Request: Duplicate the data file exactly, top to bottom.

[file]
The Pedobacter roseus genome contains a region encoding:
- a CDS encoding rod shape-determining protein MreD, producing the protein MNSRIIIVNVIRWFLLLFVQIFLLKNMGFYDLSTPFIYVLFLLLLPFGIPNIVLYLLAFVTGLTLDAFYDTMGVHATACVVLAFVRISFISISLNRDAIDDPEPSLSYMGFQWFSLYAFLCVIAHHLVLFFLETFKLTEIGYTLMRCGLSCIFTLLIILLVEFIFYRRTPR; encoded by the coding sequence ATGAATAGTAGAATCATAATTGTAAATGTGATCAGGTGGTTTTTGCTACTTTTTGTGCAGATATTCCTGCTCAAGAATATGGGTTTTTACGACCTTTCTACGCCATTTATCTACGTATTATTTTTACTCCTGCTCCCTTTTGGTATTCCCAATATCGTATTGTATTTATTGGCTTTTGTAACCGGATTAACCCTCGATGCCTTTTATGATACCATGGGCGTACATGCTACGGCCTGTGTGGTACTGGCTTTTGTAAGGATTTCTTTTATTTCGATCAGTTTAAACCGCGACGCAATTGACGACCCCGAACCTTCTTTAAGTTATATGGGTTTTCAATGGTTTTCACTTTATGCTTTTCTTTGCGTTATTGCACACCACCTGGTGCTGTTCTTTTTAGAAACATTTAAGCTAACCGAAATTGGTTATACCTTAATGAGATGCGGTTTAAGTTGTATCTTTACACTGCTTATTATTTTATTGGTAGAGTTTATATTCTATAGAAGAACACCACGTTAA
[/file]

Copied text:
The Pedobacter roseus genome contains a region encoding:
- a CDS encoding rod shape-determining protein MreD, producing the protein MNSRIIIVNVIRWFLLLFVQIFLLKNMGFYDLSTPFIYVLFLLLLPFGIPNIVLYLLAFVTGLTLDAFYDTMGVHATACVVLAFVRISFISISLNRDAIDDPEPSLSYMGFQWFSLYAFLCVIAHHLVLFFLETFKLTEIGYTLMRCGLSCIFTLLIILLVEFIFYRRTPR; encoded by the coding sequence ATGAATAGTAGAATCATAATTGTAAATGTGATCAGGTGGTTTTTGCTACTTTTTGTGCAGATATTCCTGCTCAAGAATATGGGTTTTTACGACCTTTCTACGCCATTTATCTACGTATTATTTTTACTCCTGCTCCCTTTTGGTATTCCCAATATCGTATTGTATTTATTGGCTTTTGTAACCGGATTAACCCTCGATGCCTTTTATGATACCATGGGCGTACATGCTACGGCCTGTGTGGTACTGGCTTTTGTAAGGATTTCTTTTATTTCGATCAGTTTAAACCGCGACGCAATTGACGACCCCGAACCTTCTTTAAGTTATATGGGTTTTCAATGGTTTTCACTTTATGCTTTTCTTTGCGTTATTGCACACCACCTGGTGCTGTTCTTTTTAGAAACATTTAAGCTAACCGAAATTGGTTATACCTTAATGAGATGCGGTTTAAGTTGTATCTTTACACTGCTTATTATTTTATTGGTAGAGTTTATATTCTATAGAAGAACACCACGTTAA